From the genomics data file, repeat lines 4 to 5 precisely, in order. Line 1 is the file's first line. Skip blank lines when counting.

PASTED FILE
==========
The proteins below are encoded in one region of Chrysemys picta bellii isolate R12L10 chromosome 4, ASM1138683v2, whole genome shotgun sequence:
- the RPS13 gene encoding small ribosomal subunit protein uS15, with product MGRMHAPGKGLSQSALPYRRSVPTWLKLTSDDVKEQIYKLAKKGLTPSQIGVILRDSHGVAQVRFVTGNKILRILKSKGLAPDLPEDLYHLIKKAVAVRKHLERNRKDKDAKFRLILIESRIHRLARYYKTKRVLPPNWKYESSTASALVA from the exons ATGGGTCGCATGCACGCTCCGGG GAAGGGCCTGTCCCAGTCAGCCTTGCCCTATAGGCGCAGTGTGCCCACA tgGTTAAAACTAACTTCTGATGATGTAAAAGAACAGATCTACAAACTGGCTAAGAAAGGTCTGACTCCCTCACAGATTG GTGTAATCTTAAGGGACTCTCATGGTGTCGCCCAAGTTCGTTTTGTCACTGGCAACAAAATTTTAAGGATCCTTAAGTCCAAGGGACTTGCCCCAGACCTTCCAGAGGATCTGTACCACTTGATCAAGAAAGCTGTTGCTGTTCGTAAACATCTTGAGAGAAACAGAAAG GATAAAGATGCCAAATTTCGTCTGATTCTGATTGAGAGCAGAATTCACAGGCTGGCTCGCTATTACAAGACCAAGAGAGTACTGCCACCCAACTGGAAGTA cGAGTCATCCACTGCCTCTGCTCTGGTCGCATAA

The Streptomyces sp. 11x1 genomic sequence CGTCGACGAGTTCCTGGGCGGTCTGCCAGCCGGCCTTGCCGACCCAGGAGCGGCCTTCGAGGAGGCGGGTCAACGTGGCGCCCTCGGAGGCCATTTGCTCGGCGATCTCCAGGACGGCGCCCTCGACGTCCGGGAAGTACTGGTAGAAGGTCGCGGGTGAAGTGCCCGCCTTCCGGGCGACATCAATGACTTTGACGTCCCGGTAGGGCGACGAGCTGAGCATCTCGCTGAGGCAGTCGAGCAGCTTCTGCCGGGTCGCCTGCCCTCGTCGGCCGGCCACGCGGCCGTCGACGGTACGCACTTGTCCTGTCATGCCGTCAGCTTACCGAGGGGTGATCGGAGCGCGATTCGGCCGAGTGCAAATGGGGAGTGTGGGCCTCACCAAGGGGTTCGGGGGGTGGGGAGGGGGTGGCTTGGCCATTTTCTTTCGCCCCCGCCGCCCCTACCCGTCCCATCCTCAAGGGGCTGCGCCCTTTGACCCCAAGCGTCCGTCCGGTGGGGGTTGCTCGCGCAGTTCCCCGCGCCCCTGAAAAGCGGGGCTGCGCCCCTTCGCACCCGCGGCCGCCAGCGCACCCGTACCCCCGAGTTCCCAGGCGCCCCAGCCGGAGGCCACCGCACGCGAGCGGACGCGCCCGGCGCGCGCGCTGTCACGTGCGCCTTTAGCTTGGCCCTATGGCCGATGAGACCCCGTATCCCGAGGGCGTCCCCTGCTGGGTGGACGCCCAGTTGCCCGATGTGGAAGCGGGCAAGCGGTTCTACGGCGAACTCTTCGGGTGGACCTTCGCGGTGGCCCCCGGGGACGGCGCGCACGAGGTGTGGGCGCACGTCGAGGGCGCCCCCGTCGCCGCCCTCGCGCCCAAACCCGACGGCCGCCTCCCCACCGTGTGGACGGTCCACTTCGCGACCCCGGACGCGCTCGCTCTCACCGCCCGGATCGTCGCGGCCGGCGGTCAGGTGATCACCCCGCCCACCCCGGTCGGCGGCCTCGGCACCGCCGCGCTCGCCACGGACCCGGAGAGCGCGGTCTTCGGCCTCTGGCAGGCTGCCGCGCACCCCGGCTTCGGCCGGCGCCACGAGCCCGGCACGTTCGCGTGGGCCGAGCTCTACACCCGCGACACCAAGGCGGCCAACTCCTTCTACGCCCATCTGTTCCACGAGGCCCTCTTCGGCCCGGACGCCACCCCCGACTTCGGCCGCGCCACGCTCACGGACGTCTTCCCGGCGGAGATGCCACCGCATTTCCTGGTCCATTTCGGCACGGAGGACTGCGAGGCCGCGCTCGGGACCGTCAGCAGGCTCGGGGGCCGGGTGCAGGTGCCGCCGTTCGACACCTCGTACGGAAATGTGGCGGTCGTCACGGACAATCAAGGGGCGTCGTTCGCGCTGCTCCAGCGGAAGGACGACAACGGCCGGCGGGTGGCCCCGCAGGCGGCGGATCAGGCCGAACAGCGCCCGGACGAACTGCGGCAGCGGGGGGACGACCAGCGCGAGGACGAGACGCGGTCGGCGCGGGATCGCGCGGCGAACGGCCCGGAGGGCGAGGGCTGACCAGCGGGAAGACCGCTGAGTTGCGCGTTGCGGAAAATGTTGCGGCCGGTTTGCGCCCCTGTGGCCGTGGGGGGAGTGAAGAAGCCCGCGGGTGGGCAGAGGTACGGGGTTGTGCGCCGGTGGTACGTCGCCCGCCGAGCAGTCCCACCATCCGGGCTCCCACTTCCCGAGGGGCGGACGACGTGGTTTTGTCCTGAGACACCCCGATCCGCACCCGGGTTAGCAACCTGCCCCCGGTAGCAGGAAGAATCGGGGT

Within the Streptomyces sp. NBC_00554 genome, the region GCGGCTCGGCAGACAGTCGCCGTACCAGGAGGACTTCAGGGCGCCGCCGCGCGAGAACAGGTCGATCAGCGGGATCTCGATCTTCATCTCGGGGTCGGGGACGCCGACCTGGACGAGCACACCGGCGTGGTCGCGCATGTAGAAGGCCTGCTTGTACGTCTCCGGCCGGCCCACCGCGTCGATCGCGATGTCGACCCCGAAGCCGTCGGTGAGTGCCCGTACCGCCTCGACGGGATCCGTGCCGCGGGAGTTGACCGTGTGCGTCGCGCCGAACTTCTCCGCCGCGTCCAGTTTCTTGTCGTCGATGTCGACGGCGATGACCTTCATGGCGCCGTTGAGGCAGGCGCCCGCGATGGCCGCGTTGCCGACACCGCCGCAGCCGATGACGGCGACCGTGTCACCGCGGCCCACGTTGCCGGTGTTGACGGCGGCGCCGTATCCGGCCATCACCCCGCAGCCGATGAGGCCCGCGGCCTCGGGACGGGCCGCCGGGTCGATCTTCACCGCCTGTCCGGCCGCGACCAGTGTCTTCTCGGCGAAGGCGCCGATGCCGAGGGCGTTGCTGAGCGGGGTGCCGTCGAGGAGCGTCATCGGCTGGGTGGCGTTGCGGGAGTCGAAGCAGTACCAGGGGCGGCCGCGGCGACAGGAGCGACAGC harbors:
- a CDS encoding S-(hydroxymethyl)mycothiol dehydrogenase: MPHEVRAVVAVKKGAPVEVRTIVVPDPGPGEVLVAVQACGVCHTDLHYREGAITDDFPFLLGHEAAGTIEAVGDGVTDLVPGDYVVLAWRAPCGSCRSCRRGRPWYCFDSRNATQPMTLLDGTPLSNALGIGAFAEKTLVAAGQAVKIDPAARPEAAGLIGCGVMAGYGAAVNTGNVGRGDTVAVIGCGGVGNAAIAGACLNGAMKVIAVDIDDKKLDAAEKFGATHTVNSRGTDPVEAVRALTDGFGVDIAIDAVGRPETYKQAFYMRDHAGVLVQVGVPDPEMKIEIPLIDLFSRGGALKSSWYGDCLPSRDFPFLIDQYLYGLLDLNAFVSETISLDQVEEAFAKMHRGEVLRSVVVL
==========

Within the Streptomyces sp. NBC_00554 genome, the region GCGGCTCGGCAGACAGTCGCCGTACCAGGAGGACTTCAGGGCGCCGCCGCGCGAGAACAGGTCGATCAGCGGGATCTCGATCTTCATCTCGGGGTCGGGGACGCCGACCTGGACGAGCACACCGGCGTGGTCGCGCATGTAGAAGGCCTGCTTGTACGTCTCCGGCCGGCCCACCGCGTCGATCGCGATGTCGACCCCGAAGCCGTCGGTGAGTGCCCGTACCGCCTCGACGGGATCCGTGCCGCGGGAGTTGACCGTGTGCGTCGCGCCGAACTTCTCCGCCGCGTCCAGTTTCTTGTCGTCGATGTCGACGGCGATGACCTTCATGGCGCCGTTGAGGCAGGCGCCCGCGATGGCCGCGTTGCCGACACCGCCGCAGCCGATGACGGCGACCGTGTCACCGCGGCCCACGTTGCCGGTGTTGACGGCGGCGCCGTATCCGGCCATCACCCCGCAGCCGATGAGGCCCGCGGCCTCGGGACGGGCCGCCGGGTCGATCTTCACCGCCTGTCCGGCCGCGACCAGTGTCTTCTCGGCGAAGGCGCCGATGCCGAGGGCGTTGCTGAGCGGGGTGCCGTCGAGGAGCGTCATCGGCTGGGTGGCGTTGCGGGAGTCGAAGCAGTACCAGGGGCGGCCGCGGCGACAGGAGCGACAGC harbors:
- a CDS encoding S-(hydroxymethyl)mycothiol dehydrogenase: MPHEVRAVVAVKKGAPVEVRTIVVPDPGPGEVLVAVQACGVCHTDLHYREGAITDDFPFLLGHEAAGTIEAVGDGVTDLVPGDYVVLAWRAPCGSCRSCRRGRPWYCFDSRNATQPMTLLDGTPLSNALGIGAFAEKTLVAAGQAVKIDPAARPEAAGLIGCGVMAGYGAAVNTGNVGRGDTVAVIGCGGVGNAAIAGACLNGAMKVIAVDIDDKKLDAAEKFGATHTVNSRGTDPVEAVRALTDGFGVDIAIDAVGRPETYKQAFYMRDHAGVLVQVGVPDPEMKIEIPLIDLFSRGGALKSSWYGDCLPSRDFPFLIDQYLYGLLDLNAFVSETISLDQVEEAFAKMHRGEVLRSVVVL